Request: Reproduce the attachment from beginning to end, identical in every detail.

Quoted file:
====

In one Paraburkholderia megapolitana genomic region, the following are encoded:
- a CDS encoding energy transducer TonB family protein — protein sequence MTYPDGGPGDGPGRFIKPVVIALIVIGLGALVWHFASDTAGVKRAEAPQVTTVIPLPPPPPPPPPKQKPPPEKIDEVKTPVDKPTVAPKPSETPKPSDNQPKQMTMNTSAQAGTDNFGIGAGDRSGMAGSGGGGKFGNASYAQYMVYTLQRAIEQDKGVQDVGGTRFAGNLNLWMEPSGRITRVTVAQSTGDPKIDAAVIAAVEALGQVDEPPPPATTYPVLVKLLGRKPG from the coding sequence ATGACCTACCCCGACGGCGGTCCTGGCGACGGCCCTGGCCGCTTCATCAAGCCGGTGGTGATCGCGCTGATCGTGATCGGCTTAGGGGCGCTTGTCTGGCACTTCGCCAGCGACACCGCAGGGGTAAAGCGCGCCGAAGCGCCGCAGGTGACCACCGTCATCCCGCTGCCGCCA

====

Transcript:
In one Paraburkholderia megapolitana genomic region, the following are encoded:
- a CDS encoding energy transducer TonB family protein — protein sequence MTYPDGGPGDGPGRFIKPVVIALIVIGLGALVWHFASDTAGVKRAEAPQVTTVIPLPPPPPPPPPKQKPPPEKIDEVKTPVDKPTVAPKPSETPKPSDNQPKQMTMNTSAQAGTDNFGIGAGDRSGMAGSGGGGKFGNASYAQYMVYTLQRAIEQDKGVQDVGGTRFAGNLNLWMEPSGRITRVTVAQSTGDPKIDAAVIAAVEALGQVDEPPPPATTYPVLVKLLGRKPG from the coding sequence ATGACCTACCCCGACGGCGGTCCTGGCGACGGCCCTGGCCGCTTCATCAAGCCGGTGGTGATCGCGCTGATCGTGATCGGCTTAGGGGCGCTTGTCTGGCACTTCGCCAGCGACACCGCAGGGGTAAAGCGCGCCGAAGCGCCGCAGGTGACCACCGTCATCCCGCTGCCGCCA